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Limitations of Uniscribe
  We have already seen the conceptual basis for Uniscribe. An application will examine the Unicode string to be processed  and perform whatever linguistic processing is required. The result to be displayed will then be given to Uniscribe. Uniscribe will apply the rules of the writing system consistent with the language and return to the application the associated glyph string to be used with the font specified for the script.

  Uniscribe implements the rules of the writing system for a language (associated with the script) and decides if the display will be consistent with the rules by querying the Open Type Library Services (OTLS). This should return information to the querying program about the features supported in the font. Uniscribe will see if the feature supported will satisfy the writing system rule to be implemented and will select the glyphs to be shown if the rule is satisfied. Otherwise, Uniscribe may default to a form of display for the syllable.

  Uniscribe cannot work by itself and render text since it must know whether the specific rule can be implemented with the glyphs provided in the Open type font. Clearly some default behaviour is expected from Uniscribe when a rule cannot be implemented in the required manner. There can be a choice of displays even in the default behaviour since alternate forms for a syllable are always permitted. The real issue is one of deciding which form is better suited for the application.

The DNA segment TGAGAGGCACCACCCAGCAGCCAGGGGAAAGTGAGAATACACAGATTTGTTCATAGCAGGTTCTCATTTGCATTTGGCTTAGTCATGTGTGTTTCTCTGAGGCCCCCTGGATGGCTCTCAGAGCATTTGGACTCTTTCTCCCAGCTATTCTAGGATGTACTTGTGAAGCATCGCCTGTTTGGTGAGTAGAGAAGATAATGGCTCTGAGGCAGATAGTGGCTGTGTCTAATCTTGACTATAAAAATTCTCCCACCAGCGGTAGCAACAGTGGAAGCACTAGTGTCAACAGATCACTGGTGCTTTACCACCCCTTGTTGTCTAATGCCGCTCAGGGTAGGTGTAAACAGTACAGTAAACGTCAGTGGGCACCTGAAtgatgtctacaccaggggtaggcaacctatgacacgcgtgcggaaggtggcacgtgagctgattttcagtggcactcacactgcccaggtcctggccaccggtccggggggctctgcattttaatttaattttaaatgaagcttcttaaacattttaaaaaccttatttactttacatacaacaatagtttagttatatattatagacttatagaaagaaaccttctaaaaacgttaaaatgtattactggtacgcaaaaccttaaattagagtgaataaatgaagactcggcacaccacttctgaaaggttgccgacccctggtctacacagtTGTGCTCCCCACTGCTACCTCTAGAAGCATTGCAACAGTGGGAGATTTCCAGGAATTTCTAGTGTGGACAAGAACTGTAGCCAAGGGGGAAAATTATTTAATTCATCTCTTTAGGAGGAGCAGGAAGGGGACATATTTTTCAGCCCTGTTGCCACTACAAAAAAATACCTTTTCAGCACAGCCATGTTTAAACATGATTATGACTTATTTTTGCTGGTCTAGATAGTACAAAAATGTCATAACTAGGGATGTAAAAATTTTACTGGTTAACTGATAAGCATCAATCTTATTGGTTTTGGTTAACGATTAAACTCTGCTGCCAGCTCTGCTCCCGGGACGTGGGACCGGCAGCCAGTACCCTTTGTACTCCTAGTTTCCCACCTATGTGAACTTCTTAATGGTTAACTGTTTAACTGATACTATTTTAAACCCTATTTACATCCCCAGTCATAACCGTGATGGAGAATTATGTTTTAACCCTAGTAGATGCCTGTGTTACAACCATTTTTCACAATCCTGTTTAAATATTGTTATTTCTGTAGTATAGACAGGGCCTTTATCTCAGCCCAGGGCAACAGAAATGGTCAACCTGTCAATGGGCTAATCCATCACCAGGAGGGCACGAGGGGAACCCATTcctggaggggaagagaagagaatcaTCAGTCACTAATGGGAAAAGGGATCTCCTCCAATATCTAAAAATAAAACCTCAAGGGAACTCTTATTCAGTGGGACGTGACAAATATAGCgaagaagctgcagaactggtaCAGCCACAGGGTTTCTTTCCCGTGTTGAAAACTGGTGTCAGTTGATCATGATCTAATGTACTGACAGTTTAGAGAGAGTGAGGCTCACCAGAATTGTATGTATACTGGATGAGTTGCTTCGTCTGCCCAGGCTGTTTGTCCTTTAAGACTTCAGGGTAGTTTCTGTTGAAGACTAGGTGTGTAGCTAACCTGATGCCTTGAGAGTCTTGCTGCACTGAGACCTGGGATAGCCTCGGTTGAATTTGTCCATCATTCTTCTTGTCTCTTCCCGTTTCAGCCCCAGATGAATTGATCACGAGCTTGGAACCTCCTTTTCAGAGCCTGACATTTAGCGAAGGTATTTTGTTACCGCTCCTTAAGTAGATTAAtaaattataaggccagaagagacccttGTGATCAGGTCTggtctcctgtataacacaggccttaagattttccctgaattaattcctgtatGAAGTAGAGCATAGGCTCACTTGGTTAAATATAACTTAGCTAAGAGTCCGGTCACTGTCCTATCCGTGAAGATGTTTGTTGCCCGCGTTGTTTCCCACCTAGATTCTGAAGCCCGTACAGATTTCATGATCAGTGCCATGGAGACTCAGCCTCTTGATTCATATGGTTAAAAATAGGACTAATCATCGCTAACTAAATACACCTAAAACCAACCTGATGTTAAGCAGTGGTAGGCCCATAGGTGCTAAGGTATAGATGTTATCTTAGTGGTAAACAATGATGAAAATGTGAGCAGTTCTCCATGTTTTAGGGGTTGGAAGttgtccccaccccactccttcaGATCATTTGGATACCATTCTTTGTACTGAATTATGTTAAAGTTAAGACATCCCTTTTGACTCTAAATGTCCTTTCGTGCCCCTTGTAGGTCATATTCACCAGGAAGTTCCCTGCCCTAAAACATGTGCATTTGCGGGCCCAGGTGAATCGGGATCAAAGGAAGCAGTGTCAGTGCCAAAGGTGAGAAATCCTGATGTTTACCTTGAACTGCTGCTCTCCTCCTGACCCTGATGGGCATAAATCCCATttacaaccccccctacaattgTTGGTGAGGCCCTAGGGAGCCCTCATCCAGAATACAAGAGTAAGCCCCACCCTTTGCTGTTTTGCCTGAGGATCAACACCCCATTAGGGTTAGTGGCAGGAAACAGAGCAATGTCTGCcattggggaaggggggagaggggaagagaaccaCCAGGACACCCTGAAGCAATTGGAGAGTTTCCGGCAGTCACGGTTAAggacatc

The limitations of Uniscribe may be examined from three different perspectives.

  • Problems specific to Unicode assignments themselves.
  • The extent to which the rules of the writing system have been correctly implemented.
  • The default behaviour of Uniscribe, which is perhaps influenced by the features supported in an Open type font.
Conceptual problems with Unicode assignments

  Unicode puts the script ahead of the language and assumes that the writing system is influenced by the language. This means that we cannot associate a new language with the script without modifying Uniscribe.

  Perhaps there will be no need for this in practice, for it may be argued that a script is a means to giving a visual representation for a sound and a language is specified by the sounds the speaker utters. This is a wrong view to take because what is important is that a person should be in a position to identify the sound associated with a given shape to get the linguistic content. So long as the person knows that the same sound can be represented in different forms in different scripts, he/she can comfortably read the text.  So text in a given language could be written in any script that correctly relates shapes to the sound. It is common practice in India to write text in a language in many different scripts.

Sanskrit-  Devanagari, Brahmi, Grantha, Sharada, Phonetic alphabet, Telugu Tamil -  Modern Tamil script,  Vattezhuthu (700AD-1300AD), Tamil Brahmi
Marathi - Devanagari, Modi
Sindhi - Arabic script, Devanagari

  It will be almost impossible for us to use any of the above scripts with Uniscribe except Devanagari and Tamil, for the writing system system rules are very different for each script and the requirement cannot be simply handled by creating a suitable Open type font.

Extent to which the rules of the writing system can be implemented